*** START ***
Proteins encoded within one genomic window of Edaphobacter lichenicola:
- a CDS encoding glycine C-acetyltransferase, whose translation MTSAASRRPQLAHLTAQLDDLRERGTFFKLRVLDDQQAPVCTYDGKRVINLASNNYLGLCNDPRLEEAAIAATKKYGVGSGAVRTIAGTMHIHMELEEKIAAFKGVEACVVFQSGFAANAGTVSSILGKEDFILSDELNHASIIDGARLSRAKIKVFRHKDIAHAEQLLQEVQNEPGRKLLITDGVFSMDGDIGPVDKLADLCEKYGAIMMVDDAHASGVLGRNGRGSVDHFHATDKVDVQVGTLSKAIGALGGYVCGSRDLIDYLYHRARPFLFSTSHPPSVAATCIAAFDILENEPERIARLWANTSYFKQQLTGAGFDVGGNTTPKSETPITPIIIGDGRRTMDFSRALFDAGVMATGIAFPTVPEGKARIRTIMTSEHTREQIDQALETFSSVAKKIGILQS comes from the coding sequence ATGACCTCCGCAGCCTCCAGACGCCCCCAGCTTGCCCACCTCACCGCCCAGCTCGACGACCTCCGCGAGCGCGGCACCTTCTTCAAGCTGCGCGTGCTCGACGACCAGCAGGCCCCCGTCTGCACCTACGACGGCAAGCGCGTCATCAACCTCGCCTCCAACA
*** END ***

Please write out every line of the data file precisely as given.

Proteins encoded within one genomic window of Edaphobacter lichenicola:
- a CDS encoding glycine C-acetyltransferase, whose translation MTSAASRRPQLAHLTAQLDDLRERGTFFKLRVLDDQQAPVCTYDGKRVINLASNNYLGLCNDPRLEEAAIAATKKYGVGSGAVRTIAGTMHIHMELEEKIAAFKGVEACVVFQSGFAANAGTVSSILGKEDFILSDELNHASIIDGARLSRAKIKVFRHKDIAHAEQLLQEVQNEPGRKLLITDGVFSMDGDIGPVDKLADLCEKYGAIMMVDDAHASGVLGRNGRGSVDHFHATDKVDVQVGTLSKAIGALGGYVCGSRDLIDYLYHRARPFLFSTSHPPSVAATCIAAFDILENEPERIARLWANTSYFKQQLTGAGFDVGGNTTPKSETPITPIIIGDGRRTMDFSRALFDAGVMATGIAFPTVPEGKARIRTIMTSEHTREQIDQALETFSSVAKKIGILQS comes from the coding sequence ATGACCTCCGCAGCCTCCAGACGCCCCCAGCTTGCCCACCTCACCGCCCAGCTCGACGACCTCCGCGAGCGCGGCACCTTCTTCAAGCTGCGCGTGCTCGACGACCAGCAGGCCCCCGTCTGCACCTACGACGGCAAGCGCGTCATCAACCTCGCCTCCAACA